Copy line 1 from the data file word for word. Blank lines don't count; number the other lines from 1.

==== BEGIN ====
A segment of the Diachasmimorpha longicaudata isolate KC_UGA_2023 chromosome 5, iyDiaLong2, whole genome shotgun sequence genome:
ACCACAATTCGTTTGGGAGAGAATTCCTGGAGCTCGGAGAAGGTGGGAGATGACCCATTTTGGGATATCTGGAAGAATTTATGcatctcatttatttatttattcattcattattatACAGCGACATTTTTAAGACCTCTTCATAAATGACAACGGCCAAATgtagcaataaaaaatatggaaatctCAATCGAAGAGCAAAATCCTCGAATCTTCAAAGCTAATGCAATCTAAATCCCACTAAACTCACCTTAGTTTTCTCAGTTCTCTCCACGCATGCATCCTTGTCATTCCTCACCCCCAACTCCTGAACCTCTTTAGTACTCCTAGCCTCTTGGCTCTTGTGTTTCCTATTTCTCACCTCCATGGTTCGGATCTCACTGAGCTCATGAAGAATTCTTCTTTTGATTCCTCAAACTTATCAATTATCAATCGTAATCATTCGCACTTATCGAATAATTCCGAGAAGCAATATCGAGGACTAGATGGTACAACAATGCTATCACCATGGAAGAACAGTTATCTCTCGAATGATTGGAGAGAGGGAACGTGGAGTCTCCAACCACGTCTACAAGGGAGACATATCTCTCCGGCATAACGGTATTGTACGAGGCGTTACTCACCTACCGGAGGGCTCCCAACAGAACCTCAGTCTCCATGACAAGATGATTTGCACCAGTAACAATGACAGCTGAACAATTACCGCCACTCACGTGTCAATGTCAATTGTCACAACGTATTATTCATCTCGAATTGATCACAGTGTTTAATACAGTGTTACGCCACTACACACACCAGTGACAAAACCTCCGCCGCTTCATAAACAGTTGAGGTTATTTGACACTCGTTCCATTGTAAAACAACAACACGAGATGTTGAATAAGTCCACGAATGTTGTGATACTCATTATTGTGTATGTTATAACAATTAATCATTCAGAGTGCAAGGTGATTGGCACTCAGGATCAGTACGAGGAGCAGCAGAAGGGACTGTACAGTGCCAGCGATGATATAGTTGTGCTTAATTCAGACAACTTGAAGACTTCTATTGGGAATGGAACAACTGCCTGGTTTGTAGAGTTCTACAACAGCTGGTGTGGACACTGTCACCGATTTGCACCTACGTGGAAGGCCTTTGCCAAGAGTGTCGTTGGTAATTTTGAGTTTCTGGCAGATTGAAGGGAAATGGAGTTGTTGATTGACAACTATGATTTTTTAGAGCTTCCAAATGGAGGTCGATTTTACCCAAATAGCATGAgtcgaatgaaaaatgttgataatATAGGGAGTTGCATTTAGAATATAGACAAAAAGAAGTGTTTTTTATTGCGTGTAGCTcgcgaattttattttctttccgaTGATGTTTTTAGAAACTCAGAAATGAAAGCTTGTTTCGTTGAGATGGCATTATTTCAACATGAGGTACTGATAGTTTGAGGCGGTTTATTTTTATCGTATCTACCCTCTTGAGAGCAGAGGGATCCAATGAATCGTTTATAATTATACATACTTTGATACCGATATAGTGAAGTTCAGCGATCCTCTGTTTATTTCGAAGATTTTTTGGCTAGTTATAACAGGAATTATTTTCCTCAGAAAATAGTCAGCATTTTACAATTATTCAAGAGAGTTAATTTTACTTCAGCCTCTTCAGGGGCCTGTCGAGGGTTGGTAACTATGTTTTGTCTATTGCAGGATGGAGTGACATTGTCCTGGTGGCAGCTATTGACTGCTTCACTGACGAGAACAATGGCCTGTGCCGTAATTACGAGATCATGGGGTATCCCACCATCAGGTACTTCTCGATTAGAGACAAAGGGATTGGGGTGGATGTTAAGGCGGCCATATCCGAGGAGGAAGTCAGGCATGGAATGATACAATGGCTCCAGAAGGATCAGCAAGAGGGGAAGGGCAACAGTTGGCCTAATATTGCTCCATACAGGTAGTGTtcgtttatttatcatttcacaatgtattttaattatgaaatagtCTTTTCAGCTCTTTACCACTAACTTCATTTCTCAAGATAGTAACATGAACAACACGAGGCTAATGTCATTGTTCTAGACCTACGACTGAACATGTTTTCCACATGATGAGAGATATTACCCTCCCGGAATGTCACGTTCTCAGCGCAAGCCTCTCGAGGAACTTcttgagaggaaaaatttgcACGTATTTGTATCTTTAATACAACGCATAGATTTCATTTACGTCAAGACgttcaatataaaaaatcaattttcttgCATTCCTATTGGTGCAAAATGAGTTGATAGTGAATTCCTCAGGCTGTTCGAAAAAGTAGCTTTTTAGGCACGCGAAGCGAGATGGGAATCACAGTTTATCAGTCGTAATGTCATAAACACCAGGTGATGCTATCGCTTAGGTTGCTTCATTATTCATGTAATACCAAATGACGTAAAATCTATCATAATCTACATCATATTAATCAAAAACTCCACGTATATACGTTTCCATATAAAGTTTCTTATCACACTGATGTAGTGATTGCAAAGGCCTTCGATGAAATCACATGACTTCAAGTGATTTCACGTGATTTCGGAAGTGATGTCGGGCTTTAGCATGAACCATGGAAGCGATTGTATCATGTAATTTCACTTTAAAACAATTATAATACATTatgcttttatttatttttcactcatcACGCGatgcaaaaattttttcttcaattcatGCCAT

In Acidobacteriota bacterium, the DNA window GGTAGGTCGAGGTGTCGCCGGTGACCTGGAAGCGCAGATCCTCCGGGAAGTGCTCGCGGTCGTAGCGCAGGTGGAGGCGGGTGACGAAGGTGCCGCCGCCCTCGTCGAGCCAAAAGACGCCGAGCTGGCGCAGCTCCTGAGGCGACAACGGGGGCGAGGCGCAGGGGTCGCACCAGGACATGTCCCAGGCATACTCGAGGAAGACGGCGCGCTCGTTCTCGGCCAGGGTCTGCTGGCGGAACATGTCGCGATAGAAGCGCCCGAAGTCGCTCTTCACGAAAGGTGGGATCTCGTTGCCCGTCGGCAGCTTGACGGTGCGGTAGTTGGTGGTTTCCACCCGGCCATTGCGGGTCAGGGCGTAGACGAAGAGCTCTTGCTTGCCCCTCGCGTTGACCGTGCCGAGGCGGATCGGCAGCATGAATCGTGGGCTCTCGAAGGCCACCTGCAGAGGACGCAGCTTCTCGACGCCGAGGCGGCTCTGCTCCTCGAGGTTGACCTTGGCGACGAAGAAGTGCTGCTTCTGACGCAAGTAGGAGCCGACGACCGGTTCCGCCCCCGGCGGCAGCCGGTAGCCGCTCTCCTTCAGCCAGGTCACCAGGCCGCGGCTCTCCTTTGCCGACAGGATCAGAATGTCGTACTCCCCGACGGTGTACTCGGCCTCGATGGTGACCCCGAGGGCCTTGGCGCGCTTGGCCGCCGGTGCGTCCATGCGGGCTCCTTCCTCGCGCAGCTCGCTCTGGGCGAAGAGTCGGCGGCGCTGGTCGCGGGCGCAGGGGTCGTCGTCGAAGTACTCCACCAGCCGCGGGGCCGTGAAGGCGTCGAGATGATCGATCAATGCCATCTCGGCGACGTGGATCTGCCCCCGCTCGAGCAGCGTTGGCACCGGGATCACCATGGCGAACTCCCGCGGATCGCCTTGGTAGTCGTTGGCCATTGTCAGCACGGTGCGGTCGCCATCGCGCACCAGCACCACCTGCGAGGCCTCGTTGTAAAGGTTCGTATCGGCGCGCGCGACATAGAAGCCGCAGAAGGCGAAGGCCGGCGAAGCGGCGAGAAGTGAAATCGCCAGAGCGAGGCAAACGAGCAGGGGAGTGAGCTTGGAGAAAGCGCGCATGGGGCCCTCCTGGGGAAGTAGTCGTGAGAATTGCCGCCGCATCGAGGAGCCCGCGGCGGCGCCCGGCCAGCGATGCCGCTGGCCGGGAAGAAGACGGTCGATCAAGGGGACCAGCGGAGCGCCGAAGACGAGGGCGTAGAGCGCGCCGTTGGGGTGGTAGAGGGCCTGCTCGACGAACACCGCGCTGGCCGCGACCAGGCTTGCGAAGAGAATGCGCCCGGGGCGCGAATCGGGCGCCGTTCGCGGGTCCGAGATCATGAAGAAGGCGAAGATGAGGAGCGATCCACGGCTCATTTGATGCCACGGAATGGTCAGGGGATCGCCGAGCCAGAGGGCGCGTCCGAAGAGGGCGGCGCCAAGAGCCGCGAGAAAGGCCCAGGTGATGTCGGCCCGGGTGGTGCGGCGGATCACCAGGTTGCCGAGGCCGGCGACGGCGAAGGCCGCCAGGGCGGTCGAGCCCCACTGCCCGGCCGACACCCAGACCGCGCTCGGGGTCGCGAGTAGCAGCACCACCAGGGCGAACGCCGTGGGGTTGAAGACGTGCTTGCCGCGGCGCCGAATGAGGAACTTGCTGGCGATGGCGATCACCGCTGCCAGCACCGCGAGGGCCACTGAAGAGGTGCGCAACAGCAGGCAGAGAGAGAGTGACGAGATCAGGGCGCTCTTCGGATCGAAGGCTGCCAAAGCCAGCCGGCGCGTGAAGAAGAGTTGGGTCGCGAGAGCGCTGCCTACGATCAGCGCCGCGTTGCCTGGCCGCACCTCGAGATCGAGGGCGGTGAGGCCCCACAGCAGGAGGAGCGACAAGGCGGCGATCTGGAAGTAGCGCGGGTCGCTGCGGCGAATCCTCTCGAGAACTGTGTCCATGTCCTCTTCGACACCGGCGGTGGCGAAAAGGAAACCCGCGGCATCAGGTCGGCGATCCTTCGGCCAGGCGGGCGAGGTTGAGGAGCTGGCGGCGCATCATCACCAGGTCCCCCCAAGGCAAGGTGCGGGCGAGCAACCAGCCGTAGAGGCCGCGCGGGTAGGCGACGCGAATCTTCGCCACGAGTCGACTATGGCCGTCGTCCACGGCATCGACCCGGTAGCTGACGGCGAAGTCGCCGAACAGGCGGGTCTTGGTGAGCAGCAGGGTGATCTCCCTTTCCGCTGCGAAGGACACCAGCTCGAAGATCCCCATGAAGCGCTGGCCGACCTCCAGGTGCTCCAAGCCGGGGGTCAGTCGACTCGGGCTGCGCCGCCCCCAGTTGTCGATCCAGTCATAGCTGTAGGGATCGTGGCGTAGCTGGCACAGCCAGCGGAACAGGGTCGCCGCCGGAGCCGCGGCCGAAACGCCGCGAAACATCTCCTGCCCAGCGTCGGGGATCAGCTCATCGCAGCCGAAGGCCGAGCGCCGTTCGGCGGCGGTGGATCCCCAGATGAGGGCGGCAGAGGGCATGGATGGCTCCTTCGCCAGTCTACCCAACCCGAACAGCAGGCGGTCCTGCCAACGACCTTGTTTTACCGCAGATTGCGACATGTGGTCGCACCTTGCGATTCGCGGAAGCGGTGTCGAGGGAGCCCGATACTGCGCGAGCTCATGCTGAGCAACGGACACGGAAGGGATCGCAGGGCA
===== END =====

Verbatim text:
A segment of the Diachasmimorpha longicaudata isolate KC_UGA_2023 chromosome 5, iyDiaLong2, whole genome shotgun sequence genome: